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ISBS Review: Facebook

By Brian | June 1, 2009 | Share on Facebook

As some of my readers are aware, I have been resisting joining the two newest social networking trends – Facebook and Twitter – for quite some time now. Twitter has been easier to avoid (only a couple of my friends use it, and given that SEC regulations prohibit me from using it in the office, I wouldn’t be much of a “tweeter” for most of the day anyway). Facebook, on the other hand, has been hounding me. It started with the “Hey – you’ve got to join” e-mails, and then moved on to the “click <Facebook link> to see this great picture of my kids” and the “that reminds me of that awesome story I read on Joe’s Facebook page” messages. Still, I resisted.

Then, my friend Adam (2,200+ Facebook friends) came to visit for the Memorial Day Weekend, and actually stood behind me while I signed up. Since yesterday was the one-week mark, I figure I’m now able to offer an objective, dispassionate review of this mega-app phenomenon.

First, the positive: I get it. I get why Facebook is so popular. First of all, it has managed to reach and surpass critical mass. Seriously – everyone you’ve ever known in your life is on Facebook. Second, and perhaps most importantly, it’s constantly spitting out things to do or talk about with all these new-found connections. There is an endless series of online games, polls, surveys and trivia contests that automatically post their results to your “Wall,” where your “friends” can see them, comment on them or try their own hand at them and then compare. It’s like the world’s most awesome high school reunion, where rather than just standing in the room and marvelling at all the people you used to know, there’s someone constantly walking around and providing you with “get re-acquainted” activities so you never get bored. Think of it as your own personal reality show, starring everyone you’ve ever known. Very cool.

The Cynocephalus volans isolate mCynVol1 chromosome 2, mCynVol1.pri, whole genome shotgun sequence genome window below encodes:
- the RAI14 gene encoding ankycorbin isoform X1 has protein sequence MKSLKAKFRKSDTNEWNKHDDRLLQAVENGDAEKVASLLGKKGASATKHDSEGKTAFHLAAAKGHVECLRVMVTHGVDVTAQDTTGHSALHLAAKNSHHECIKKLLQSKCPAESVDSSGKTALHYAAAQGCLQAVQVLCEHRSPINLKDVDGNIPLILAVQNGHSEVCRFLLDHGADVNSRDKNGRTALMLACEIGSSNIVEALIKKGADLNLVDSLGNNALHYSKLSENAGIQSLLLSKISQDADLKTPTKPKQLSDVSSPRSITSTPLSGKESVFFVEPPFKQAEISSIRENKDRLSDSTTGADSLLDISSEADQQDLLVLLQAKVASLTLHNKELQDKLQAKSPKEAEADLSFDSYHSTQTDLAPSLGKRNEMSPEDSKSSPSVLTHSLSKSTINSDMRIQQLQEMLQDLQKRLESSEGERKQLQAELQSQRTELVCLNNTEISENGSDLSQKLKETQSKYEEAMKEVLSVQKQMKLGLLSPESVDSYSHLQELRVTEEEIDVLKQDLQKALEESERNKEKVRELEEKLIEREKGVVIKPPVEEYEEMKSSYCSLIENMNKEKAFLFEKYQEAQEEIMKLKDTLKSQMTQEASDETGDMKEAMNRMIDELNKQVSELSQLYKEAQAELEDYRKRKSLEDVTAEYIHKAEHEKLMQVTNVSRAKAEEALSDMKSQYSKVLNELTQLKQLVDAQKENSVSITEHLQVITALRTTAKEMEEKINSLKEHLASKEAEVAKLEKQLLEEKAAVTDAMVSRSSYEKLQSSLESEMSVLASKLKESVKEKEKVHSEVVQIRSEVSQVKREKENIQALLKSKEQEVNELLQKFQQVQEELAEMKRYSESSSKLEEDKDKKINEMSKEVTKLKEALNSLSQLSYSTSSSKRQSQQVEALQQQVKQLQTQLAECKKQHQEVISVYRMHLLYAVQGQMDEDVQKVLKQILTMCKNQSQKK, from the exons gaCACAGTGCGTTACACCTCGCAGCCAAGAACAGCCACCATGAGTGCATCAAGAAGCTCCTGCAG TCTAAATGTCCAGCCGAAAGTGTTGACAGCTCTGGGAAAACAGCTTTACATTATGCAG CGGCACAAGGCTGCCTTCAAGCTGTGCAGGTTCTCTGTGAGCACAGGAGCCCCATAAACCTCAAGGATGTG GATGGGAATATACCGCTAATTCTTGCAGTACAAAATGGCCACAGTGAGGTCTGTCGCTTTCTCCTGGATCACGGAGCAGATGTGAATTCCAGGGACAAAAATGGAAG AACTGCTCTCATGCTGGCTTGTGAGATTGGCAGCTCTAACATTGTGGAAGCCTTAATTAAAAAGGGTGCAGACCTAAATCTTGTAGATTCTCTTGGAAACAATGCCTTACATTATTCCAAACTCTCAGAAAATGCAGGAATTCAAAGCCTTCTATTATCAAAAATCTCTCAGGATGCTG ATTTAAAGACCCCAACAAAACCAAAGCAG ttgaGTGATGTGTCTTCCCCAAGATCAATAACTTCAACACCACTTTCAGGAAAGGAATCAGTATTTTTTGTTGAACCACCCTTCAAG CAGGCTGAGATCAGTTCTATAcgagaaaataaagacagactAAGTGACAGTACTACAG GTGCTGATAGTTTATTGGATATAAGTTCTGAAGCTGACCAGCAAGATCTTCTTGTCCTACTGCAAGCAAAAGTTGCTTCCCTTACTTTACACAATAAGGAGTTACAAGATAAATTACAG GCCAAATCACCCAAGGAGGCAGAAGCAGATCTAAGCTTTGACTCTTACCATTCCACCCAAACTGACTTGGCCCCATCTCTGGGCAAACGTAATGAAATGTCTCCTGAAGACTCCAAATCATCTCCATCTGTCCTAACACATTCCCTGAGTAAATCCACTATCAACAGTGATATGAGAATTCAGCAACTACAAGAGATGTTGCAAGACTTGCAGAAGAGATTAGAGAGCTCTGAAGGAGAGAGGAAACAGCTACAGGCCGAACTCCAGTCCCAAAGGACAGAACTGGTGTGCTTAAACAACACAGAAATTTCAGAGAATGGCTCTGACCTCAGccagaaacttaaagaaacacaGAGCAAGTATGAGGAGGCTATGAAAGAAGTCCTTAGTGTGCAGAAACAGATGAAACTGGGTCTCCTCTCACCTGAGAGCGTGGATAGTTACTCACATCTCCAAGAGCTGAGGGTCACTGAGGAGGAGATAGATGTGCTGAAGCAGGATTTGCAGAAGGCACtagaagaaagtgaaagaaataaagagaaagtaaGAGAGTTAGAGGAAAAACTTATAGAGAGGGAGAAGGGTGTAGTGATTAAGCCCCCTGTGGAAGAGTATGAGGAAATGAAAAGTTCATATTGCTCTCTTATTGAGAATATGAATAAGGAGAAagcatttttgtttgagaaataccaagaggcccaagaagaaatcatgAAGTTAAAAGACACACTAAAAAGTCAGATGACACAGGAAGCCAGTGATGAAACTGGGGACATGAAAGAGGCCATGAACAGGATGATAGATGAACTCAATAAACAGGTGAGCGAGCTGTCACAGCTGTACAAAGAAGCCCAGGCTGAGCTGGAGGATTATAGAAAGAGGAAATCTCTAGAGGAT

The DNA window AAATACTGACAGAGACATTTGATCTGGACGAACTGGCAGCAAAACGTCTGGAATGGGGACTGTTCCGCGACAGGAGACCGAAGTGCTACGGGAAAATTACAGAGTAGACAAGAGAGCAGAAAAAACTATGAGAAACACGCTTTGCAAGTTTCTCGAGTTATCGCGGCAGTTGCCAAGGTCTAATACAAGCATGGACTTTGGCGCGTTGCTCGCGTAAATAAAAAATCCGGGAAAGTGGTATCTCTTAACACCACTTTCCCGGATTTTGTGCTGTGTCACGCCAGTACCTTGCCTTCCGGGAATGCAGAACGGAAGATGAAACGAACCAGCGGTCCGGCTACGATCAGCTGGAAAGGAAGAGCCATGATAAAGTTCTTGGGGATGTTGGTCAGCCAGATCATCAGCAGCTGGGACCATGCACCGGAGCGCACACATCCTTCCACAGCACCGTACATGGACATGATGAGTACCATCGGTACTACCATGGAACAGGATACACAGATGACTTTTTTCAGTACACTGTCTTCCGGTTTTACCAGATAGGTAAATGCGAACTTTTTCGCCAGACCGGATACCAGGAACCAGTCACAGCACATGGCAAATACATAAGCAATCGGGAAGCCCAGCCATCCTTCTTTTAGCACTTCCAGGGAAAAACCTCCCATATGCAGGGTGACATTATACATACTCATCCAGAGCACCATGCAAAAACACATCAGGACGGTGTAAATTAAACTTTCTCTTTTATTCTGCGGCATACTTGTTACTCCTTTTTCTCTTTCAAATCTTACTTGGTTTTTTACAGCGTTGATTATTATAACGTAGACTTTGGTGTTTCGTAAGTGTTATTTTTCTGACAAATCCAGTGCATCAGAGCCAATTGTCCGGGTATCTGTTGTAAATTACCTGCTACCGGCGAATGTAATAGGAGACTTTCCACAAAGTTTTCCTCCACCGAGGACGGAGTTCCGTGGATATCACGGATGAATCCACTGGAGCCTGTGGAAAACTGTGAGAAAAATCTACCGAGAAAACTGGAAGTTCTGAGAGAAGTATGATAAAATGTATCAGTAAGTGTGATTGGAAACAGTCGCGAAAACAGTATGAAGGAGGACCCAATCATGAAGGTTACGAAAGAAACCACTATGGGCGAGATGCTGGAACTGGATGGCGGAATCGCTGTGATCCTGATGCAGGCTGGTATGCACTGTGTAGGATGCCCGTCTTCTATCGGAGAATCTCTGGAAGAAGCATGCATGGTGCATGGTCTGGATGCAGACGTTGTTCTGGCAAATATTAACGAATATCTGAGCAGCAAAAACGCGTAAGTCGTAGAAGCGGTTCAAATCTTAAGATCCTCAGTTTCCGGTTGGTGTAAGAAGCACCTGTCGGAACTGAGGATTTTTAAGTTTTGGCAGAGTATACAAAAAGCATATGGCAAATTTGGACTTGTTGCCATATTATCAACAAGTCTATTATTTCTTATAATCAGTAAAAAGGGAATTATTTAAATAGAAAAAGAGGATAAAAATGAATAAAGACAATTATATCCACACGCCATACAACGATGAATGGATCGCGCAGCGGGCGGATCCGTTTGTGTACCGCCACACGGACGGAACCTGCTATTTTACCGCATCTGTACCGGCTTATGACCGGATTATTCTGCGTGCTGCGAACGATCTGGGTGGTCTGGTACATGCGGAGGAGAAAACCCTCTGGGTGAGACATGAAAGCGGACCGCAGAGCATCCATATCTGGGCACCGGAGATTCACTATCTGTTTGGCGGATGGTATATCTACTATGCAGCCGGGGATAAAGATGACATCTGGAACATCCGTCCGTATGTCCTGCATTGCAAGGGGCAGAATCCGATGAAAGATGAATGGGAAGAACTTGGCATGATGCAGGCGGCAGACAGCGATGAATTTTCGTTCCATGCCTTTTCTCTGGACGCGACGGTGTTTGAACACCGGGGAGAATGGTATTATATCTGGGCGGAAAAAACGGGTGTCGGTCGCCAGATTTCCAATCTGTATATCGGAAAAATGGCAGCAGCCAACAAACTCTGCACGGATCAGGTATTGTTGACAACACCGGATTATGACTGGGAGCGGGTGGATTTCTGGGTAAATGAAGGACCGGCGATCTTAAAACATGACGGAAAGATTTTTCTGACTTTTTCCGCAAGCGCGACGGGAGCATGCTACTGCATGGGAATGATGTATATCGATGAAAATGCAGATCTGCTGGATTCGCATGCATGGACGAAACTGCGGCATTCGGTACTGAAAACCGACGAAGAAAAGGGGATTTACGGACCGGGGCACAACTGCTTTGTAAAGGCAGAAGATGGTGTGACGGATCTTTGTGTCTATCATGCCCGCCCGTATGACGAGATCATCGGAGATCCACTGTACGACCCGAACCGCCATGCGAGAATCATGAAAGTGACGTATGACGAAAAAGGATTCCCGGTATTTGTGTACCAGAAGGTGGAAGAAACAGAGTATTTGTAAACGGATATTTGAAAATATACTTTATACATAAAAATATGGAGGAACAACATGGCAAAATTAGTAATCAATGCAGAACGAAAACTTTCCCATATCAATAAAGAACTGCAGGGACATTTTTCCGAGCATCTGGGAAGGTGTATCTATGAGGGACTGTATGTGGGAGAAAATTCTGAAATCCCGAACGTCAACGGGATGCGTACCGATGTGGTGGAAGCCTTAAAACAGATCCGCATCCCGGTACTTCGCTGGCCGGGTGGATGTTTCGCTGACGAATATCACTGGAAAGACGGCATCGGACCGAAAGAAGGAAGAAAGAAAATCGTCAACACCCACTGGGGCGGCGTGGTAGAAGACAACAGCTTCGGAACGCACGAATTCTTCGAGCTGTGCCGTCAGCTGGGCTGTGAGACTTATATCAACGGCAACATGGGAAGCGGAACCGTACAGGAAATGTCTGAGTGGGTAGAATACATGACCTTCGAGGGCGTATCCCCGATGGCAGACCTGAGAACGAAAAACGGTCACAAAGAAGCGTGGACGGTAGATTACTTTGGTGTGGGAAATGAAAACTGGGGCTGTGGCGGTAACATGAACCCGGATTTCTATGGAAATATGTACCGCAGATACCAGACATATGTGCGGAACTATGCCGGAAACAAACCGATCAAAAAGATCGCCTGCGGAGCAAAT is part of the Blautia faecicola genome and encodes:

The other very positive thing is photo tagging. Facebook allows you to post pictures online, and then identify other Facebook users that are in the photos. This sounds innocuous at first, until you realize that when one of your “friends” is tagged in a photo, that entire photo album becomes available for your perusal, giving you an insight into how your “friend” spends time with his/her other “friends” (Facebook or actual, as the case may be). A guy I work with has a college-aged son, who was tagged by one of his classmates in a picture from an on-campus party. Within minutes, his parents (who are on his Facebook “friends” list) were perusing his classmates’ pictures of him at the party, and inquiring about everything from the female party-goers to the contents of that cup he was holding. As it turns out, Big Brother is indeed watching, and we’ve given him permission to do so. Go figure…